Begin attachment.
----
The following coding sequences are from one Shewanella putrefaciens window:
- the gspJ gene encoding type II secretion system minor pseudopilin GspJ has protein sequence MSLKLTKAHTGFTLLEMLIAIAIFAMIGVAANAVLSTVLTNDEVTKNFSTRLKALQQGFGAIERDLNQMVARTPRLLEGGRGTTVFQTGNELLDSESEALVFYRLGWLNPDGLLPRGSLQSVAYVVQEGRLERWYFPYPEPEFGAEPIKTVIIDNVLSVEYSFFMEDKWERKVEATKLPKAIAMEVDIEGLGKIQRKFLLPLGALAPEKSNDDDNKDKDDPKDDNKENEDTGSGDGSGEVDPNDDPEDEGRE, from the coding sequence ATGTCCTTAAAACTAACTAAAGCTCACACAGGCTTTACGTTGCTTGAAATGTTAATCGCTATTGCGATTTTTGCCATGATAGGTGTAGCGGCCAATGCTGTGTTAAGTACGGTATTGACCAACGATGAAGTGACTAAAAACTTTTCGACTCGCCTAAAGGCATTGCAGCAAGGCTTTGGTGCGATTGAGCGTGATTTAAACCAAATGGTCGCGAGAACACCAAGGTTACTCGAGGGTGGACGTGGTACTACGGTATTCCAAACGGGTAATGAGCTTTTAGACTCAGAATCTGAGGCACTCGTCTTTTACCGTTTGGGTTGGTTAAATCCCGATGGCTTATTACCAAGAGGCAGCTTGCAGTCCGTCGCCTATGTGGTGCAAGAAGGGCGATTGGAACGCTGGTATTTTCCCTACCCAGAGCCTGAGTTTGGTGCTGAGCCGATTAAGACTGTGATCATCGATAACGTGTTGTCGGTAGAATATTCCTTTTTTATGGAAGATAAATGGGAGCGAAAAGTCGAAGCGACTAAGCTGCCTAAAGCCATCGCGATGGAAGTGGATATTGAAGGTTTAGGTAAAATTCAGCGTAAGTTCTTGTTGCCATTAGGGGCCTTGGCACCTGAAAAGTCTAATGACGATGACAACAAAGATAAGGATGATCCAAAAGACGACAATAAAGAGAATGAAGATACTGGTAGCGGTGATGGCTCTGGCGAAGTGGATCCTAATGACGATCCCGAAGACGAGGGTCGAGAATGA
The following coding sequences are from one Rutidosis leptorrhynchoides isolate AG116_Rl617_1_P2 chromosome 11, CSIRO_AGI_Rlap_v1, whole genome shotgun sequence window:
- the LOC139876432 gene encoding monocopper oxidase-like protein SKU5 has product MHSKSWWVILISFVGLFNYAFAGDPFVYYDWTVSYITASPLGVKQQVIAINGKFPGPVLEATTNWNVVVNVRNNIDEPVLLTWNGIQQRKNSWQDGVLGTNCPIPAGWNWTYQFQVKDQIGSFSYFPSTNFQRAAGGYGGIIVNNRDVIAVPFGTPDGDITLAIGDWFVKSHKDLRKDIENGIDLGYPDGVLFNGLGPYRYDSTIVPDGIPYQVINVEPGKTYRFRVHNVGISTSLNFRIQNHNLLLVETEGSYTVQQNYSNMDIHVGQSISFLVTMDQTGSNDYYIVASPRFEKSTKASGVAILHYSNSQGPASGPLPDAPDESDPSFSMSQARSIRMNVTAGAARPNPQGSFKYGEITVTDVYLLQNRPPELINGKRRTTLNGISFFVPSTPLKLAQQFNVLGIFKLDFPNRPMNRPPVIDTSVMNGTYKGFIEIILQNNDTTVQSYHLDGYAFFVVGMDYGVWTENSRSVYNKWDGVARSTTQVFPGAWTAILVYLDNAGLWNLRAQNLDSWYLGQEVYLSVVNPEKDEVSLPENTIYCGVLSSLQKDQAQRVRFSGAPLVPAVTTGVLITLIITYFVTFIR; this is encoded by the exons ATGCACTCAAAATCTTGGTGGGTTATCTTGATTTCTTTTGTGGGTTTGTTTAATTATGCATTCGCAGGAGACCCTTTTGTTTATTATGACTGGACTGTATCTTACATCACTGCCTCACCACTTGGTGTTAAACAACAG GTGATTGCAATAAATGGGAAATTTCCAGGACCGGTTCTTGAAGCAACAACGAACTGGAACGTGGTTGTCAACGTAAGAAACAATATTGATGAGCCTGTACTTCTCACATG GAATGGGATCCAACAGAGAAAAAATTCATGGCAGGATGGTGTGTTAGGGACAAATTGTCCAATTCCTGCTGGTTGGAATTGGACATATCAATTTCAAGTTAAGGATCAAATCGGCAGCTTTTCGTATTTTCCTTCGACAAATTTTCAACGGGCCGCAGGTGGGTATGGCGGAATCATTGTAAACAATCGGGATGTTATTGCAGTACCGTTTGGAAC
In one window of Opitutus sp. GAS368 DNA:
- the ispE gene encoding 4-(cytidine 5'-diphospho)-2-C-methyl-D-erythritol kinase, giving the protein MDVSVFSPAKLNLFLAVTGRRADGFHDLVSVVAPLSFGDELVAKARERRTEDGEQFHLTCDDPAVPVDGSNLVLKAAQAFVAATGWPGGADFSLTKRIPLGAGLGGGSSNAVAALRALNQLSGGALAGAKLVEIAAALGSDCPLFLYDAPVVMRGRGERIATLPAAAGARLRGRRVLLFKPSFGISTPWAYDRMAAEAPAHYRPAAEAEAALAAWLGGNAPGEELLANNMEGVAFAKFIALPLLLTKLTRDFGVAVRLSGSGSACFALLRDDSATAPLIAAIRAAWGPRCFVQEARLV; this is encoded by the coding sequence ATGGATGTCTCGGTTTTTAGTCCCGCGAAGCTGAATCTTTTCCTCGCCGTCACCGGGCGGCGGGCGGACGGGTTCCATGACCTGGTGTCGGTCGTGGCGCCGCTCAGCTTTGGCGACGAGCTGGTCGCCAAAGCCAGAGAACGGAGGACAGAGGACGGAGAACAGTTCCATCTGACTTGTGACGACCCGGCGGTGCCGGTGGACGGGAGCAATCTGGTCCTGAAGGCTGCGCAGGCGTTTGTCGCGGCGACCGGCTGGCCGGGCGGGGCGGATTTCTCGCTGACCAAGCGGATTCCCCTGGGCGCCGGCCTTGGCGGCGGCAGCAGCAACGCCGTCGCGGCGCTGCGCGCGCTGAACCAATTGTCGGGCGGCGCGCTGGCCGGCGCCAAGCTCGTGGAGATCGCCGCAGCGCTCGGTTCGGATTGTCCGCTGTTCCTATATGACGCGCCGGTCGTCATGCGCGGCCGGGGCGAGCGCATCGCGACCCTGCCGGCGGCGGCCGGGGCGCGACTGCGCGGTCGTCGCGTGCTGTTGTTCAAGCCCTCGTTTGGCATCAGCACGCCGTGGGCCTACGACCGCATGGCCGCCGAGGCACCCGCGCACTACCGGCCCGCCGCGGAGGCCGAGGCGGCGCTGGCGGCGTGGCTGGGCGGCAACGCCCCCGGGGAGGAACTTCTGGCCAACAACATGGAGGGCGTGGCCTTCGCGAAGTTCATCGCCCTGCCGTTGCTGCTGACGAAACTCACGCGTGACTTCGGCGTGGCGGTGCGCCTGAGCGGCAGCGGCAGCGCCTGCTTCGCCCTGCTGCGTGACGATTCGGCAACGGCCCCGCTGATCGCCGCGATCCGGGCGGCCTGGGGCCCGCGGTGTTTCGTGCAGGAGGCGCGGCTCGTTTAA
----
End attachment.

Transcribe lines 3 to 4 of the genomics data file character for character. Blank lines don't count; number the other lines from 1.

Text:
The following coding sequences are from one Rutidosis leptorrhynchoides isolate AG116_Rl617_1_P2 chromosome 11, CSIRO_AGI_Rlap_v1, whole genome shotgun sequence window:
- the LOC139876432 gene encoding monocopper oxidase-like protein SKU5 has product MHSKSWWVILISFVGLFNYAFAGDPFVYYDWTVSYITASPLGVKQQVIAINGKFPGPVLEATTNWNVVVNVRNNIDEPVLLTWNGIQQRKNSWQDGVLGTNCPIPAGWNWTYQFQVKDQIGSFSYFPSTNFQRAAGGYGGIIVNNRDVIAVPFGTPDGDITLAIGDWFVKSHKDLRKDIENGIDLGYPDGVLFNGLGPYRYDSTIVPDGIPYQVINVEPGKTYRFRVHNVGISTSLNFRIQNHNLLLVETEGSYTVQQNYSNMDIHVGQSISFLVTMDQTGSNDYYIVASPRFEKSTKASGVAILHYSNSQGPASGPLPDAPDESDPSFSMSQARSIRMNVTAGAARPNPQGSFKYGEITVTDVYLLQNRPPELINGKRRTTLNGISFFVPSTPLKLAQQFNVLGIFKLDFPNRPMNRPPVIDTSVMNGTYKGFIEIILQNNDTTVQSYHLDGYAFFVVGMDYGVWTENSRSVYNKWDGVARSTTQVFPGAWTAILVYLDNAGLWNLRAQNLDSWYLGQEVYLSVVNPEKDEVSLPENTIYCGVLSSLQKDQAQRVRFSGAPLVPAVTTGVLITLIITYFVTFIR; this is encoded by the exons ATGCACTCAAAATCTTGGTGGGTTATCTTGATTTCTTTTGTGGGTTTGTTTAATTATGCATTCGCAGGAGACCCTTTTGTTTATTATGACTGGACTGTATCTTACATCACTGCCTCACCACTTGGTGTTAAACAACAG GTGATTGCAATAAATGGGAAATTTCCAGGACCGGTTCTTGAAGCAACAACGAACTGGAACGTGGTTGTCAACGTAAGAAACAATATTGATGAGCCTGTACTTCTCACATG GAATGGGATCCAACAGAGAAAAAATTCATGGCAGGATGGTGTGTTAGGGACAAATTGTCCAATTCCTGCTGGTTGGAATTGGACATATCAATTTCAAGTTAAGGATCAAATCGGCAGCTTTTCGTATTTTCCTTCGACAAATTTTCAACGGGCCGCAGGTGGGTATGGCGGAATCATTGTAAACAATCGGGATGTTATTGCAGTACCGTTTGGAAC